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Pinus pumila (common names Siberian dwarf pine, dwarf Siberian pine,[1][3] dwarf stone pine,[1] Japanese stone pine,[3] or creeping pine[4]) is a native of northeastern Asia, including the islands of Japan. It shares the common name creeping pine with several other plants.

Pinus pumila
Pinus pumila1.JPG
Scientific classification edit
Kingdom: Plantae
Division: Pinophyta
Class: Pinopsida
Order: Pinales
Family: Pinaceae
Genus: Pinus
Subgenus: P. subg. Strobus
Section: P. sect. Quinquefoliae
Subsection: P. subsect. Strobus
Species:
P. pumila
Binomial name
Pinus pumila
Synonyms[2]
  • Pinus cembra subsp. pumila (Pall.) Endl.
  • Pinus cembra var. pumila Pall.
  • Pinus cembra var. pygmaea Loudon
  • Pinus nana Lemée & H.Lév.
  • Pinus pumila var. mongolica Nakai
  • Pinus pumila f. auriamentata Y.N.Lee

Contents

DescriptionEdit

It is a coniferous evergreen shrub ranging from 1–3 m (3–10 ft) in height, exceptionally up to 5 m (16 ft), but may have individual branches that extend farther along the ground in length. In the mountains of northern Japan, it sometimes hybridises with the related Japanese white pine (Pinus parviflora); these hybrids (Pinus × hakkodensis) are larger than P. pumila, reaching 8–10 m (26–33 ft) tall on occasion.

 
Pinus pumila in natural habitat, eastern Siberia

The leaves are needle-like, formed in bundles of five and are 4–6 cm long. The cones are 2.5-4.5 cm long, with large nut-like seeds (pine nuts).

DistributionEdit

The range covers the Far East, Eastern Siberia, north-east of Mongolia, north-east of China, northern Japan and Korea.[3] Siberian dwarf pine can be found along mountain chains, passing the upper forest border, where it forms uninterrupted hard-to-pass thickets, also it grows in the sea bank of the Okhotsk and the Bering Seas, Tatarsk and Pacific coast (the Kurils).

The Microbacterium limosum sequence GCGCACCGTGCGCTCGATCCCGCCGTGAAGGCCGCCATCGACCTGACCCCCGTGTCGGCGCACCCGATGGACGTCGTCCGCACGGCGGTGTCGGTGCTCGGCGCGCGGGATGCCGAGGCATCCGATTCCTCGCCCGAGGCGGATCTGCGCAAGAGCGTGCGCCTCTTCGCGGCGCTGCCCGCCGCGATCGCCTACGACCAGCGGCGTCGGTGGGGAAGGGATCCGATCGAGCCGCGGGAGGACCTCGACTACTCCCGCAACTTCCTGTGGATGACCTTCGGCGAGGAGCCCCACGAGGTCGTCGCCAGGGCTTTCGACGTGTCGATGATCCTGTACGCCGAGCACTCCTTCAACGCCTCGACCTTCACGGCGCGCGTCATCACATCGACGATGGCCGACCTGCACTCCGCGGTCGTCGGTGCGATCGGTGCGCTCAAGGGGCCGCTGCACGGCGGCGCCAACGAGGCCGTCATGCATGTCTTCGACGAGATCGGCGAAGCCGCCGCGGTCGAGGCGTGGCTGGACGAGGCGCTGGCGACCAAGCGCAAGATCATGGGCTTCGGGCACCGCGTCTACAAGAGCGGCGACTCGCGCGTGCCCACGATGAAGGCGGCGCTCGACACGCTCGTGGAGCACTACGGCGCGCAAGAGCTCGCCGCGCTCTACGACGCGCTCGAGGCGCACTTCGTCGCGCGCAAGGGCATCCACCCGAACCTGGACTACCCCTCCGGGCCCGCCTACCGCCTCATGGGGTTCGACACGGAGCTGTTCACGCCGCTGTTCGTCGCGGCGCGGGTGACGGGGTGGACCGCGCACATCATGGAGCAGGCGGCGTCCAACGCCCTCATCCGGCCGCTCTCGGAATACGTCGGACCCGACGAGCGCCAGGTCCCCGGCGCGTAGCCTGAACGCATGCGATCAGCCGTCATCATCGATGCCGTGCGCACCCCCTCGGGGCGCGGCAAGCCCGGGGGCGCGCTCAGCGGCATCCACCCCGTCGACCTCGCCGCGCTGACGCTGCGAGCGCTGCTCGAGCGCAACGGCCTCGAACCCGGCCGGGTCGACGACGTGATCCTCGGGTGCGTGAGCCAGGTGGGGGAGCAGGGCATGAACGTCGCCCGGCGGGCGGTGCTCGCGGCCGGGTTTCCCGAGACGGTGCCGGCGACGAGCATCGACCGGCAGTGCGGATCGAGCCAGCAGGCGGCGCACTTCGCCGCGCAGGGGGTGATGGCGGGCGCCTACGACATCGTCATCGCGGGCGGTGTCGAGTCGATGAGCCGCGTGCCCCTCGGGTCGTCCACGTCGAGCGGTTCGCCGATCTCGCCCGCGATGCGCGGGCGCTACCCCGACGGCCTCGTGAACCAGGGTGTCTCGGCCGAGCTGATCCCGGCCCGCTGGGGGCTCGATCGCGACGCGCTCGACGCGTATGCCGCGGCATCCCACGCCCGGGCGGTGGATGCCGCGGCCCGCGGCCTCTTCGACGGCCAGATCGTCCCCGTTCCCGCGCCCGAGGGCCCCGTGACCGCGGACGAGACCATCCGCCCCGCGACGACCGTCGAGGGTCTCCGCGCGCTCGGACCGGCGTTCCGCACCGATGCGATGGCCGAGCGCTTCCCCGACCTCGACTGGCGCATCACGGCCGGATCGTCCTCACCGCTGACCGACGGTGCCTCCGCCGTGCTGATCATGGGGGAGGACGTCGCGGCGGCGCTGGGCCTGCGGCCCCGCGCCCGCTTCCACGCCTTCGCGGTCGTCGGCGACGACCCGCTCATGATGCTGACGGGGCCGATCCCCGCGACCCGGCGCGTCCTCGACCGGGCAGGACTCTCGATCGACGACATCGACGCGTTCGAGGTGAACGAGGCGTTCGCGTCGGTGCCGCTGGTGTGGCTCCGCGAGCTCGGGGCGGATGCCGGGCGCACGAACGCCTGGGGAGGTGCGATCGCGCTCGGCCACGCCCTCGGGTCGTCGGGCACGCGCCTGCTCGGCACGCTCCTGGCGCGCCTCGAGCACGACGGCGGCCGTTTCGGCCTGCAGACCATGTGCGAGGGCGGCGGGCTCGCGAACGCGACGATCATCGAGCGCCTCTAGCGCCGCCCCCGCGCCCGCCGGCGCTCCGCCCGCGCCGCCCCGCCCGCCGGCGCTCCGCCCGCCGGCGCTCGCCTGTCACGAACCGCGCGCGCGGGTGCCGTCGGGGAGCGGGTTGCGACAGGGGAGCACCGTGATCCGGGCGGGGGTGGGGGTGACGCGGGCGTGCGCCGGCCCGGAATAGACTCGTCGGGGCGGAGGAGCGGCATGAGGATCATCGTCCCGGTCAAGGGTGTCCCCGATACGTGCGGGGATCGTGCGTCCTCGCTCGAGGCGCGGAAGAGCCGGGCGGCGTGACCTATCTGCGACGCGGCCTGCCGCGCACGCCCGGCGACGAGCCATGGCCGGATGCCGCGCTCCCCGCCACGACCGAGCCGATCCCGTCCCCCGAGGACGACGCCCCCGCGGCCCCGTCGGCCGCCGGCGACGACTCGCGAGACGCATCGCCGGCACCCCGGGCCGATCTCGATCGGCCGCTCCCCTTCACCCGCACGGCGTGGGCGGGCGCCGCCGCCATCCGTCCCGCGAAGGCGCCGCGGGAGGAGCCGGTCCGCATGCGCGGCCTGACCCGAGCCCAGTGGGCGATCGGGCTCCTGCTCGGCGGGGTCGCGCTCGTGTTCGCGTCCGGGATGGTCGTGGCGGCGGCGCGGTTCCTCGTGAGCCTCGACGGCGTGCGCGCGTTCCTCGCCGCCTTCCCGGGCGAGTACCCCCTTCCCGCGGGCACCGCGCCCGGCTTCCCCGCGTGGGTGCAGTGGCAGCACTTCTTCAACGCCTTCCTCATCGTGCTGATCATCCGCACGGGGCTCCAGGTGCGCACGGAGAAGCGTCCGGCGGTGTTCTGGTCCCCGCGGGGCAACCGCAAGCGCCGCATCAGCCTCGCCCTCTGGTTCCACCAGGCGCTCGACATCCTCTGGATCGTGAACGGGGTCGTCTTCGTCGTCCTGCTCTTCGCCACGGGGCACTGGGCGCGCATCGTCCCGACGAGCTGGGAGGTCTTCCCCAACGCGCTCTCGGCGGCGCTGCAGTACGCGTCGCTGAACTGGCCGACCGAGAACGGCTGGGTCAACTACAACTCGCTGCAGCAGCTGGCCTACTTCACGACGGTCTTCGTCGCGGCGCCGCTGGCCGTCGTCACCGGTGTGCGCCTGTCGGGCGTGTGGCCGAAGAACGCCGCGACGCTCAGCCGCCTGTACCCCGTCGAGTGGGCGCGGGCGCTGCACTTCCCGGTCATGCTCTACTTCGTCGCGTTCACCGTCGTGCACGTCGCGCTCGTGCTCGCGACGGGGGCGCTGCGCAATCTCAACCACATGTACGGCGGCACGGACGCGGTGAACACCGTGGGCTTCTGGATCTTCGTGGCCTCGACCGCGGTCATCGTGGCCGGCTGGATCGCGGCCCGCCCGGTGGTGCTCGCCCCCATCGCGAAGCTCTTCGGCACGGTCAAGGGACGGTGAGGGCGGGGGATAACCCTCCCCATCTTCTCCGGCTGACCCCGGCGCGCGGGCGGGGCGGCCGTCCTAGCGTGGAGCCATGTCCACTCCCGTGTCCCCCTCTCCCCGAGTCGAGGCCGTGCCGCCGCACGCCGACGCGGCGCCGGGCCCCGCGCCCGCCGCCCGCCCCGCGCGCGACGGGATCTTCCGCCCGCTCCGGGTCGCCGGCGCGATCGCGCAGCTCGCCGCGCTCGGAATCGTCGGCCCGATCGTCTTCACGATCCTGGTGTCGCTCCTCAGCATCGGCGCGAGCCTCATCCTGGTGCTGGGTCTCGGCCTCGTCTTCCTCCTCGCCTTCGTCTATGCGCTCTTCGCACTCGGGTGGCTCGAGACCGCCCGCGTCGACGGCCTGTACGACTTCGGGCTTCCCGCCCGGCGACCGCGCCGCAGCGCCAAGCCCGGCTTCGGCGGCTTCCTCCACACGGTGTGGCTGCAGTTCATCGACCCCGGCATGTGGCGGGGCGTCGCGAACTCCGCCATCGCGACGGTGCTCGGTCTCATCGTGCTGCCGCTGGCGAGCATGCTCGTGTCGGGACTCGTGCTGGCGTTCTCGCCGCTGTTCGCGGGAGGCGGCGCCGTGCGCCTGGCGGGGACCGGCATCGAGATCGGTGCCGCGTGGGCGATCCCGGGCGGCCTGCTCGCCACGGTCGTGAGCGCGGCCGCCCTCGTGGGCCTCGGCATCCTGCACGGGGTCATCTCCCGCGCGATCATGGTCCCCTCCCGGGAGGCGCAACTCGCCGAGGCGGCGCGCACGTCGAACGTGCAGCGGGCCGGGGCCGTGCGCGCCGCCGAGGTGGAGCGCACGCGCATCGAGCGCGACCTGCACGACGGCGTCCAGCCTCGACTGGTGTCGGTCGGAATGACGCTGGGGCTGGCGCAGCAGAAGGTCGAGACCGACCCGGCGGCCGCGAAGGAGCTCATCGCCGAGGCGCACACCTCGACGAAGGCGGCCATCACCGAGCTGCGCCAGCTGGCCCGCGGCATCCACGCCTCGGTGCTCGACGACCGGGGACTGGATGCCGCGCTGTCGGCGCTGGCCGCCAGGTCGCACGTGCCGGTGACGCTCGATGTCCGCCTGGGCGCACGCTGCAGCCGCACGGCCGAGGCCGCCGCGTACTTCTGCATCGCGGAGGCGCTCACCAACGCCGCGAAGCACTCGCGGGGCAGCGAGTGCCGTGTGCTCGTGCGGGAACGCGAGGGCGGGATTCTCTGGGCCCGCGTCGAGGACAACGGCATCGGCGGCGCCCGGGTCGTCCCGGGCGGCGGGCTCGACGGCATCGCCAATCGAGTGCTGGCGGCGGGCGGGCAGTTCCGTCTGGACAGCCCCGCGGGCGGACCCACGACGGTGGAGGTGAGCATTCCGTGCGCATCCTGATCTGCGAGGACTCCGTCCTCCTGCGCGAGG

It grows very slowly and is a perennial plant. It can live up to 300 and even 1000 years.[5][full citation needed] For example, in harsh conditions of Siberia region there are trees of Siberian dwarf pine, which are 250 years-old and older.

CultivationEdit

This plant is grown as an ornamental shrub in parks and gardens. The cultivar P. pumila 'Glauca' has gained the Royal Horticultural Society's Award of Garden Merit.[6]

EcologyEdit

The seeds are harvested and dispersed by the spotted nutcracker (Nucifraga caryocatactes).

ReferencesEdit

  1. ^ a b c Farjon, A. (2013). "Pinus pumila". The IUCN Red List of Threatened Species. 2013: e.T42405A2977712. doi:10.2305/IUCN.UK.2013-1.RLTS.T42405A2977712.en.
  2. ^ a b "Pinus pumila". World Checklist of Selected Plant Families (WCSP). Royal Botanic Gardens, Kew. Retrieved 29 December 2017.
  3. ^ a b c "Pinus pumila". Germplasm Resources Information Network (GRIN). Agricultural Research Service (ARS), United States Department of Agriculture (USDA). Retrieved 18 December 2017.
  4. ^ Fukui, K.; Sone, T.; Yamagata, K.; Otsuki, Y.; Sawada, Y.; Vetrova, V.; Vyatkina, M. (2008). "Relationships between permafrost distribution and surface organic layers near Esso, central Kamchatka, Russian Far East". Permafrost and Periglacial Processes. 19 (1): 85–92. doi:10.1002/ppp.606.
  5. ^ Koropachinsky, Vstovskaya, 2002
  6. ^ "RHS Plant Selector - Pinus pumila 'Glauca'". Retrieved 27 May 2013.

External linksEdit